Chirac's ambitious protege 'Sarko'
From Jim Bittermann
CNN Senior Correspondent
(CNN) -- The show looked like a presidential rally, and some in the hall believed it was, but Nicolas Sarkozy, the ambitious, and hyper kinetic follower of Jacques Chirac, had, in principle, simply come to accept the leadership of Chirac's political party.
But in reality, at the meeting dubbed the "Sarko show," Sarkozy became the French president's rival in chief when he won a ballot to become head of the Union for a Popular Movement.
The weekend rally of the party faithful, which reportedly cost 7 million euros ($9.28m) was just the latest and most complicated episode in a political love-hate relationship that has kept political oracles here intrigued for years.
Chirac has been Sarkozy's confident and mentor. He drew the son of Hungarian immigrants into his private circle twenty years ago, at times, promoting his career by appointing him to high office.
But Sarkozy backed the wrong candidate, Eduard Balladur, Chirac's competitor in the 1995 presidential contest, and insiders say the president refused to speak to his disciple for the next three years.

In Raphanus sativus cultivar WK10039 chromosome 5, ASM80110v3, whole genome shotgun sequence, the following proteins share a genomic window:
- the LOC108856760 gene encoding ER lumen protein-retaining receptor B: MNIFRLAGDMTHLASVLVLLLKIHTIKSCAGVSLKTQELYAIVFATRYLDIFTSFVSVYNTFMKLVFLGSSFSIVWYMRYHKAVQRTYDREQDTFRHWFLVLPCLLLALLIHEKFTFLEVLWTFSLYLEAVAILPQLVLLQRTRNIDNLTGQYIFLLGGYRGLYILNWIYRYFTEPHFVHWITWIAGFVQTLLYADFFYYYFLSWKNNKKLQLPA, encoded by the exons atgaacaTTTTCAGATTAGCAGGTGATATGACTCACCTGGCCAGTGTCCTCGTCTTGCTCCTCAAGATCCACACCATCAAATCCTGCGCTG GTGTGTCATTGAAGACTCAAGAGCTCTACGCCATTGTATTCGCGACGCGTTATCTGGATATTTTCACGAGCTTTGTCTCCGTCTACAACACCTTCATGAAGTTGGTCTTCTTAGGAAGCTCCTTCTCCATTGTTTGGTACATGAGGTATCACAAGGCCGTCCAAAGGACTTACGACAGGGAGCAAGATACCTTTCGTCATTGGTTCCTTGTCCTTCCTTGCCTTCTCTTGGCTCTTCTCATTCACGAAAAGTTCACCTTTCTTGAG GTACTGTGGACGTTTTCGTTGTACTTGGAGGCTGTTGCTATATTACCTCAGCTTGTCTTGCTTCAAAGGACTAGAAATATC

Still Sarkozy's ambition to walk through the presidential palace gates and call it home, was not to be denied. And Chirac recognized his junior's popularity and drive.
Chirac made him the interior minister, a position some thought was a poisoned chalice, especially because of touchy issues like relations with France's large Muslim community.
But Sarkozy went from strength to strength, even succeeding at organizing a joint Islamic council for the first time.
"He is very convincing when he talks with you, he convinces you. That's his talent. That's why people believe in him," said Anita Hauser, a political editor at LCI-TV.
Analysts say that behind the palace gates, it is impossible to say exactly what relationship Sarkozy has with the president these days.
They were smiling when they parted just over a week ago.
But the two definitely differ. Sarkozy, who was elected party leader with more than 85 percent of the vote, has great appeal among young people and his remarks emphasized change and the need to modernize France.
Despite his clear intention of becoming France's next president, Sarkozy has stopped short of saying he will directly confront Chirac for the job.
But between now and the elections in 2007 it seems certain the party Chirac created, will divide between his followers and those who support his protege.